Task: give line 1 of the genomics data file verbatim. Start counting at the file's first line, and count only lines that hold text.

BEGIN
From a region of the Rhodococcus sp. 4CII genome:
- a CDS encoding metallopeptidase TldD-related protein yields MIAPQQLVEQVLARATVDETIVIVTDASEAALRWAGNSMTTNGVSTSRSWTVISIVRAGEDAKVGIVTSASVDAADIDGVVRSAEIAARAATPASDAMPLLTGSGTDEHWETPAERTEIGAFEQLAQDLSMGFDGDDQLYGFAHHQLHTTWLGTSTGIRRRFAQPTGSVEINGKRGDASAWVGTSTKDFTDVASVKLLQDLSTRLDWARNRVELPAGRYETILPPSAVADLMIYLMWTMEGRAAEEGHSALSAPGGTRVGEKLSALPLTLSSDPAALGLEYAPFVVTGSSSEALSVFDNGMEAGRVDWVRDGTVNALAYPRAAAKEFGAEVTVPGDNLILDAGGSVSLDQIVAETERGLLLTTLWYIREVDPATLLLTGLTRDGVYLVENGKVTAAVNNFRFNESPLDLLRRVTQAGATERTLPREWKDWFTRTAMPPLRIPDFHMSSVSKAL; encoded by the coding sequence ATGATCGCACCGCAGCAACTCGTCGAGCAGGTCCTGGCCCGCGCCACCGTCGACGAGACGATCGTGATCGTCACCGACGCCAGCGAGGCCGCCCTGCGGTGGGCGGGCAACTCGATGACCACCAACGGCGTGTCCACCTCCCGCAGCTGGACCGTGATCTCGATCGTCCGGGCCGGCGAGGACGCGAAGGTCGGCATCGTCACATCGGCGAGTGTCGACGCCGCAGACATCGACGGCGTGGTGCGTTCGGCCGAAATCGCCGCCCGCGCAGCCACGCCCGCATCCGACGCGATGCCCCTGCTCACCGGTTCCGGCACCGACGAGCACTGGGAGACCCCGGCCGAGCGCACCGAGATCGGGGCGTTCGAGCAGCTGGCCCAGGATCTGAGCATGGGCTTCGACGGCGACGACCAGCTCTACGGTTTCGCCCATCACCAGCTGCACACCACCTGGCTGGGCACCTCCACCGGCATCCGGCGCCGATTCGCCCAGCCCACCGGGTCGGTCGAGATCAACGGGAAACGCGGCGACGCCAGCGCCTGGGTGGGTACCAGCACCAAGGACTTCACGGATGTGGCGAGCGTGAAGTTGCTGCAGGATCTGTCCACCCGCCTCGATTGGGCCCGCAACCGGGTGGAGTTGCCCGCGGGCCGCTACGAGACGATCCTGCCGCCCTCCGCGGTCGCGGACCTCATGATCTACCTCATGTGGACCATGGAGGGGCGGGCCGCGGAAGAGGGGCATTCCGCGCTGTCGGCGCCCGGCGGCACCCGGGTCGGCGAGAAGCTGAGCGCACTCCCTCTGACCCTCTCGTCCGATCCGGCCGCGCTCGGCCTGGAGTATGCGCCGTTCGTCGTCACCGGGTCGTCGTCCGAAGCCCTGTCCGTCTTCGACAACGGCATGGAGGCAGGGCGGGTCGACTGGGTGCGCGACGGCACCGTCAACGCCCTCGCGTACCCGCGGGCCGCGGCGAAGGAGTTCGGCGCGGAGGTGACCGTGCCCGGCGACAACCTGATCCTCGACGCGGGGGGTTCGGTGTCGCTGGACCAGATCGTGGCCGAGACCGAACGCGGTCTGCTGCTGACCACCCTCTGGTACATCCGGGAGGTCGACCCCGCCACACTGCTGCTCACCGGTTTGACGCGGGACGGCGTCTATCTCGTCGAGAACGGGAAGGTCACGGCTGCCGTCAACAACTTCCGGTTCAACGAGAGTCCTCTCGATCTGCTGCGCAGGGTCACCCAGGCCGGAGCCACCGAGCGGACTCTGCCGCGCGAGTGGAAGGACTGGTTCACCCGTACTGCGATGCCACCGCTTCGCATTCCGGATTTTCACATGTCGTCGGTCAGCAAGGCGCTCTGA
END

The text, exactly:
From a region of the Rhodococcus sp. 4CII genome: